Ulexite or boronatrocalcite, calcium-sodium borate, NaCaB^O, +
5HaO, containing 49 • 7 per cent, boracic acid.

Priceite, calcium borate, 4BO3, 30aO,6HO, containing about 49 per
cent, boracic acid.

Pandermite, calcium borate, 2CaO,3Bj,03,3H20, containing 55-85
per cent, boracic acid.

Stassfurtite, magnesium borate, 2^^^^^^+ MgCl,, containing
60*75 per cent, boracic acid.

Sassolite, boracic acid, H3BO3, containing 56*45 per cent, boracic
acid ('anhydrous).

Tne tinkal trade of Central Asia is very remarkable. The borax
does not effloresce on the upper surface of the soil ; the upper efflor-
escence consists principally of soda sesqui-carbonate and sulphate, with
more or less chloride. Under this is the borax, which appears as a
greasy greenish-yellow substance, never exceeding 2 or 3 in. deep, and
is underlaid by a deposit of inferior material.

The borax and salt fields of Gnari or Hundes, in Thibet, lie to the
north of Bongbwa Tal, in the eastern part of the Zjang of Bohtoh
^Rudukh), and at the Chapakani lake. The two salts are obtained
trom different spots in the same vicinity, and are both worked in the
same way by lixiviation from the earth taken from the surface of the
ground in which the salts are developed by natural efflorescenoe.
These salt-fields are open to all who choose to adventure their labour
in them on payment of one- tenth of the produce tu the Lhassa (Govern-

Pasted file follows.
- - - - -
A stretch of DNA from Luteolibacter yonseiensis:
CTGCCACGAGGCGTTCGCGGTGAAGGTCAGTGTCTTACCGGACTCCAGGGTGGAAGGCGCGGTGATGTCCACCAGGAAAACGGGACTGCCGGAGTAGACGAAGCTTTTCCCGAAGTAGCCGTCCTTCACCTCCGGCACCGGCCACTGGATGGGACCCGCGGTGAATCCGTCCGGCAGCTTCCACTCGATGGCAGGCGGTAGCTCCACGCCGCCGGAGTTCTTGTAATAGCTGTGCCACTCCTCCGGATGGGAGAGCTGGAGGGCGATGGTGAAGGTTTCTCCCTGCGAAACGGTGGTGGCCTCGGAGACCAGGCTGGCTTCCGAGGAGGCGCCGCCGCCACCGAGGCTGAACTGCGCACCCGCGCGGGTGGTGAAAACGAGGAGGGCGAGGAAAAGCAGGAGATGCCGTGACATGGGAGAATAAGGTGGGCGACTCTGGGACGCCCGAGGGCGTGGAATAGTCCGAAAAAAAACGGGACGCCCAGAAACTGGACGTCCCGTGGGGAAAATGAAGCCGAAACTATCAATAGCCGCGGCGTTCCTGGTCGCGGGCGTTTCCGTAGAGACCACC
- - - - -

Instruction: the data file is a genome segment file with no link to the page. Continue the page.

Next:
ment, who have an excise establishment on the spot. The borax is
collected from June to September and sold at the different fairs, at
Ganpa, Oartoh, Sibilam, Ghajna, Taklakhar, Dabakhar. It is brought
down by the Bhotiya traders and purchased by the merchants of
Bamnagar, where it is refined. The transport is an exceedingly
arduous and hazardous undertaking, mostly performed by pack-she^
The refining process is as follows ; — The tinkal is pounded, placed
in shallow tubs, and covered with water to a depth of a few inohes;
to this is added a mixture of about 2 lb. lime in 2 pints water, for
every 10 maunds (820 lb.) of tinkal, and the whole mass is well stirred

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eyeiy 6 hours. Next day, it is drained on sieves or doth, and after
thia is again dissolved in 2^ times its weight of boiling water, and
tbont 16 lb. lime is added for the above quantity. It is then filtered,
boiled down, and subsequently crystallised in funnel-shaped vessels,
nsDally of ftafwa, an alloy of copper and zinc or lead. The loss in
weight is about 20 per cent. The yearly contribution to European
supplies is about 500-1000 tons.

A great deal of adulteration takes place among the native dealers,
to the detriment of the reputation which this article has always had
among potters.

The American sources of borax have latterly come into prominence.
The depressed alkaline plain, known as the Oreat Basin,* contains,
along the Nevada-California border, and in California, at least ten
bondferous '* salines " or marshes. These marshes are the old beds of
relatively restricted lakes, which received boracic water, probably